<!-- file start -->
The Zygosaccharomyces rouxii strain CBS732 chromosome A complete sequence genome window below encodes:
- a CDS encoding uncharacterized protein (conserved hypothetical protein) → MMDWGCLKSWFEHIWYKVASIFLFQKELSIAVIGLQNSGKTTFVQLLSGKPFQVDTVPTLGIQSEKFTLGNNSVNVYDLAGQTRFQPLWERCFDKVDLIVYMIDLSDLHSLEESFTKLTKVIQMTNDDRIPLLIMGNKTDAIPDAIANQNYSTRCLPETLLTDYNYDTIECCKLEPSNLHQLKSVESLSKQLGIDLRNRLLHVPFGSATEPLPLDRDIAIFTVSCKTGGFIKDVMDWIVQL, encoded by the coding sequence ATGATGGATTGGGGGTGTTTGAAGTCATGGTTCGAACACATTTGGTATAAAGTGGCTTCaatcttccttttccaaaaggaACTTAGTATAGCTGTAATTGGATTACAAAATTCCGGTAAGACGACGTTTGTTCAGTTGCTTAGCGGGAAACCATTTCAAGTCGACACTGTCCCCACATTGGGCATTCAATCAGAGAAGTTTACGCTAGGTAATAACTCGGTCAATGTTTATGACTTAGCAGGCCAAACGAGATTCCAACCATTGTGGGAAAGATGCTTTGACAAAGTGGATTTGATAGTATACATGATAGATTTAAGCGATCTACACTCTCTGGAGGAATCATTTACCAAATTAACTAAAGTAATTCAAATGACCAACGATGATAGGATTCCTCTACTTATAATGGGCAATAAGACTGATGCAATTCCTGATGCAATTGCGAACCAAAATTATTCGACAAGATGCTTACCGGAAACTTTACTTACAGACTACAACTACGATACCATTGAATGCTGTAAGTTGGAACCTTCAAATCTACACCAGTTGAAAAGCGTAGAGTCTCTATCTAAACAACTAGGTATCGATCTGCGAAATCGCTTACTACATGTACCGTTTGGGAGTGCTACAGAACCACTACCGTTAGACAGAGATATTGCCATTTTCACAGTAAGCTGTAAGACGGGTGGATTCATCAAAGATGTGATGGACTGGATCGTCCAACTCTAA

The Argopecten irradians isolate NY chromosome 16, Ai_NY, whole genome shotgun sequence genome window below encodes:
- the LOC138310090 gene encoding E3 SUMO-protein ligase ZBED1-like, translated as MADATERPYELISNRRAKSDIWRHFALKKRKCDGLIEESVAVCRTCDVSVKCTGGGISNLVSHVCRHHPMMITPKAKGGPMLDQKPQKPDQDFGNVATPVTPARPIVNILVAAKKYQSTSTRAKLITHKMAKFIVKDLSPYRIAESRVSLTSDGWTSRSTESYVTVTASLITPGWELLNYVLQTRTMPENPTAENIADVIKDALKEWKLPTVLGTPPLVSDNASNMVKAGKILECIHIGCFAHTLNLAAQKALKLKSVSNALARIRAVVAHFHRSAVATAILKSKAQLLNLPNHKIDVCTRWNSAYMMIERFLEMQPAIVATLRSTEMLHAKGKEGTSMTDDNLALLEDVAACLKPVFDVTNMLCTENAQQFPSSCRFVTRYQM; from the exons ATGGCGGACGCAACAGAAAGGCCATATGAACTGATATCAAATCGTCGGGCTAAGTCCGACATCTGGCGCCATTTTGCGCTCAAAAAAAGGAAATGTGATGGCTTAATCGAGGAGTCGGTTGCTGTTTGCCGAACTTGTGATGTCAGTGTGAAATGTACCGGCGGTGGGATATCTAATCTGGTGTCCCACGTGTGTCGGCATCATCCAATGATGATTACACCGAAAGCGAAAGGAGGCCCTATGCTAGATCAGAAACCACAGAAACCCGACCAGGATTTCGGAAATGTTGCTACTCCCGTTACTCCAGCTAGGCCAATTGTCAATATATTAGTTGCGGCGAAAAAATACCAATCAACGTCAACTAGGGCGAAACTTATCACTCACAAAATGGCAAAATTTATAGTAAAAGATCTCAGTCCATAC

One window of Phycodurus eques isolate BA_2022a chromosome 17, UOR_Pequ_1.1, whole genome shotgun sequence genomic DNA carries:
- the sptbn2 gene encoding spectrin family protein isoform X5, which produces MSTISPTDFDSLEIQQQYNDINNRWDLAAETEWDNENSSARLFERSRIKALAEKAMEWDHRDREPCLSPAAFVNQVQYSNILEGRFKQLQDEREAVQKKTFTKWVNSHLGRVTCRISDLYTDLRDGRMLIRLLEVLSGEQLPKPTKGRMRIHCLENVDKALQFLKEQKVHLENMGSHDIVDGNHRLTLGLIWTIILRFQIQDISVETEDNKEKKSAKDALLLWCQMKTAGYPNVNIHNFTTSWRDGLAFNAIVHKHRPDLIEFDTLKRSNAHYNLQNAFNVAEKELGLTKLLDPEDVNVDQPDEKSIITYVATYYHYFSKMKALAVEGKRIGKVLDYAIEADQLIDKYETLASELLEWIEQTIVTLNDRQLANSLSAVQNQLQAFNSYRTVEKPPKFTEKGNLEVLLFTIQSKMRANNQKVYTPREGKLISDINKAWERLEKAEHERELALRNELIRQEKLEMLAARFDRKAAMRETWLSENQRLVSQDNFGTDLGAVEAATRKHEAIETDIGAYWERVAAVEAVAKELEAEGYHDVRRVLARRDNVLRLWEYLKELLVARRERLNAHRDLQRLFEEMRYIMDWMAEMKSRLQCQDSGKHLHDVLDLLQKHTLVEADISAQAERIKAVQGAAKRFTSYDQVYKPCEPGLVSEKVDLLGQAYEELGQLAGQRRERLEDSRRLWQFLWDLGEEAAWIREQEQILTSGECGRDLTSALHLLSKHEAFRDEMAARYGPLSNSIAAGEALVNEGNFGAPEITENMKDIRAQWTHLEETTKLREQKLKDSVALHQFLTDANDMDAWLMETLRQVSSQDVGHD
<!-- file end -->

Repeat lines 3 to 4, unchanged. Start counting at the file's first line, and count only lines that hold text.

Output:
The Argopecten irradians isolate NY chromosome 16, Ai_NY, whole genome shotgun sequence genome window below encodes:
- the LOC138310090 gene encoding E3 SUMO-protein ligase ZBED1-like, translated as MADATERPYELISNRRAKSDIWRHFALKKRKCDGLIEESVAVCRTCDVSVKCTGGGISNLVSHVCRHHPMMITPKAKGGPMLDQKPQKPDQDFGNVATPVTPARPIVNILVAAKKYQSTSTRAKLITHKMAKFIVKDLSPYRIAESRVSLTSDGWTSRSTESYVTVTASLITPGWELLNYVLQTRTMPENPTAENIADVIKDALKEWKLPTVLGTPPLVSDNASNMVKAGKILECIHIGCFAHTLNLAAQKALKLKSVSNALARIRAVVAHFHRSAVATAILKSKAQLLNLPNHKIDVCTRWNSAYMMIERFLEMQPAIVATLRSTEMLHAKGKEGTSMTDDNLALLEDVAACLKPVFDVTNMLCTENAQQFPSSCRFVTRYQM; from the exons ATGGCGGACGCAACAGAAAGGCCATATGAACTGATATCAAATCGTCGGGCTAAGTCCGACATCTGGCGCCATTTTGCGCTCAAAAAAAGGAAATGTGATGGCTTAATCGAGGAGTCGGTTGCTGTTTGCCGAACTTGTGATGTCAGTGTGAAATGTACCGGCGGTGGGATATCTAATCTGGTGTCCCACGTGTGTCGGCATCATCCAATGATGATTACACCGAAAGCGAAAGGAGGCCCTATGCTAGATCAGAAACCACAGAAACCCGACCAGGATTTCGGAAATGTTGCTACTCCCGTTACTCCAGCTAGGCCAATTGTCAATATATTAGTTGCGGCGAAAAAATACCAATCAACGTCAACTAGGGCGAAACTTATCACTCACAAAATGGCAAAATTTATAGTAAAAGATCTCAGTCCATAC